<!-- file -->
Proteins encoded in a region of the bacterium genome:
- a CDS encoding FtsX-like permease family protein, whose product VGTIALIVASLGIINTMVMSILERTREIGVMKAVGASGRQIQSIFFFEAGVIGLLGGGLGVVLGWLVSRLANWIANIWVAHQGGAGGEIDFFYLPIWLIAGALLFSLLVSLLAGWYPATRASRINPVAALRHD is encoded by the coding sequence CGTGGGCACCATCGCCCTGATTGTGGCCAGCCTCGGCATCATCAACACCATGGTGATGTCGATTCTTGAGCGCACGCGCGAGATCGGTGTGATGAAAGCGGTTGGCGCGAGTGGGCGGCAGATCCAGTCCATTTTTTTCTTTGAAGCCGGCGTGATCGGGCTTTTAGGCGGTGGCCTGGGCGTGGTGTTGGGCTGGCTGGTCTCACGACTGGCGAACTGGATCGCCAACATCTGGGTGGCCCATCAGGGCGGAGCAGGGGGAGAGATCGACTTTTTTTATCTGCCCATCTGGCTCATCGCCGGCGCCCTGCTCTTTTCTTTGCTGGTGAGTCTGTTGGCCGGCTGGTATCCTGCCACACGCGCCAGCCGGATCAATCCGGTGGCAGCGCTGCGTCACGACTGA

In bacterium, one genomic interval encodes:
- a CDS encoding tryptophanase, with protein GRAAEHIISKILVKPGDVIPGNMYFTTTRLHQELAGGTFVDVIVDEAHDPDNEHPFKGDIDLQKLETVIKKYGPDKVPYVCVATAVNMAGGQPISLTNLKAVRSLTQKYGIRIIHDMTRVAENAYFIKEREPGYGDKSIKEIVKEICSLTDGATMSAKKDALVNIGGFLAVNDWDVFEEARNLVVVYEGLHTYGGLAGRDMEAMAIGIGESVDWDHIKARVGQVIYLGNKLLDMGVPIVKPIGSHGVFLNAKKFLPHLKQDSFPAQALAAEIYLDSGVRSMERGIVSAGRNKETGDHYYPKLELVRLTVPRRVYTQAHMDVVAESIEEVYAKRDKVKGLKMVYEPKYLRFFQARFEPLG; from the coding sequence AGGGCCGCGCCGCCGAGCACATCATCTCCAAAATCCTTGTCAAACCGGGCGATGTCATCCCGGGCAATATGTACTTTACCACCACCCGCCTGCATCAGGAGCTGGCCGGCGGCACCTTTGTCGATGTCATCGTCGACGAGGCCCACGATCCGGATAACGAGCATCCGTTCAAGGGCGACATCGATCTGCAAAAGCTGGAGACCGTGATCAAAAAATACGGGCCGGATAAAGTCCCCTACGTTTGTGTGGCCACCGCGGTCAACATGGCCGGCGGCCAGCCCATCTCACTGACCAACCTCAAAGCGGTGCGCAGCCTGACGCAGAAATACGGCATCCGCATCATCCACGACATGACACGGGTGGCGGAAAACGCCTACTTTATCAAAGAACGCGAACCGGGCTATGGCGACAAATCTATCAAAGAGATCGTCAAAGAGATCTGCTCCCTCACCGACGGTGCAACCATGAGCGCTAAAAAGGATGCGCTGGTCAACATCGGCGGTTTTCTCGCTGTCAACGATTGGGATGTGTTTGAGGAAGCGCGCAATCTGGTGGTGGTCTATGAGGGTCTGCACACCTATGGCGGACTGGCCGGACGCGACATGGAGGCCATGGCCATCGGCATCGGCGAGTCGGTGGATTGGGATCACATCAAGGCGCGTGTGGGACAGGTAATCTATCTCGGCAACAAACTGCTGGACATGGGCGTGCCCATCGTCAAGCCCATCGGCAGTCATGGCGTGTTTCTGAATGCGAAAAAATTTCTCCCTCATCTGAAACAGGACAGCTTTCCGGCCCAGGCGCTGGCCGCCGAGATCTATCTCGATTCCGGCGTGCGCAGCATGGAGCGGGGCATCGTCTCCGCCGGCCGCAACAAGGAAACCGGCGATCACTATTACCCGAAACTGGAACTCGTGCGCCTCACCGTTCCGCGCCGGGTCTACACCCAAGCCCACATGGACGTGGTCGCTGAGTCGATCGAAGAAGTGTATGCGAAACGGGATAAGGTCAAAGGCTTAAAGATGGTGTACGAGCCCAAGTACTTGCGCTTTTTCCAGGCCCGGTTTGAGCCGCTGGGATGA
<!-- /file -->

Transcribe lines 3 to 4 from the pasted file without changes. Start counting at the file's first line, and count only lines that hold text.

In bacterium, one genomic interval encodes:
- a CDS encoding tryptophanase, with protein GRAAEHIISKILVKPGDVIPGNMYFTTTRLHQELAGGTFVDVIVDEAHDPDNEHPFKGDIDLQKLETVIKKYGPDKVPYVCVATAVNMAGGQPISLTNLKAVRSLTQKYGIRIIHDMTRVAENAYFIKEREPGYGDKSIKEIVKEICSLTDGATMSAKKDALVNIGGFLAVNDWDVFEEARNLVVVYEGLHTYGGLAGRDMEAMAIGIGESVDWDHIKARVGQVIYLGNKLLDMGVPIVKPIGSHGVFLNAKKFLPHLKQDSFPAQALAAEIYLDSGVRSMERGIVSAGRNKETGDHYYPKLELVRLTVPRRVYTQAHMDVVAESIEEVYAKRDKVKGLKMVYEPKYLRFFQARFEPLG; from the coding sequence AGGGCCGCGCCGCCGAGCACATCATCTCCAAAATCCTTGTCAAACCGGGCGATGTCATCCCGGGCAATATGTACTTTACCACCACCCGCCTGCATCAGGAGCTGGCCGGCGGCACCTTTGTCGATGTCATCGTCGACGAGGCCCACGATCCGGATAACGAGCATCCGTTCAAGGGCGACATCGATCTGCAAAAGCTGGAGACCGTGATCAAAAAATACGGGCCGGATAAAGTCCCCTACGTTTGTGTGGCCACCGCGGTCAACATGGCCGGCGGCCAGCCCATCTCACTGACCAACCTCAAAGCGGTGCGCAGCCTGACGCAGAAATACGGCATCCGCATCATCCACGACATGACACGGGTGGCGGAAAACGCCTACTTTATCAAAGAACGCGAACCGGGCTATGGCGACAAATCTATCAAAGAGATCGTCAAAGAGATCTGCTCCCTCACCGACGGTGCAACCATGAGCGCTAAAAAGGATGCGCTGGTCAACATCGGCGGTTTTCTCGCTGTCAACGATTGGGATGTGTTTGAGGAAGCGCGCAATCTGGTGGTGGTCTATGAGGGTCTGCACACCTATGGCGGACTGGCCGGACGCGACATGGAGGCCATGGCCATCGGCATCGGCGAGTCGGTGGATTGGGATCACATCAAGGCGCGTGTGGGACAGGTAATCTATCTCGGCAACAAACTGCTGGACATGGGCGTGCCCATCGTCAAGCCCATCGGCAGTCATGGCGTGTTTCTGAATGCGAAAAAATTTCTCCCTCATCTGAAACAGGACAGCTTTCCGGCCCAGGCGCTGGCCGCCGAGATCTATCTCGATTCCGGCGTGCGCAGCATGGAGCGGGGCATCGTCTCCGCCGGCCGCAACAAGGAAACCGGCGATCACTATTACCCGAAACTGGAACTCGTGCGCCTCACCGTTCCGCGCCGGGTCTACACCCAAGCCCACATGGACGTGGTCGCTGAGTCGATCGAAGAAGTGTATGCGAAACGGGATAAGGTCAAAGGCTTAAAGATGGTGTACGAGCCCAAGTACTTGCGCTTTTTCCAGGCCCGGTTTGAGCCGCTGGGATGA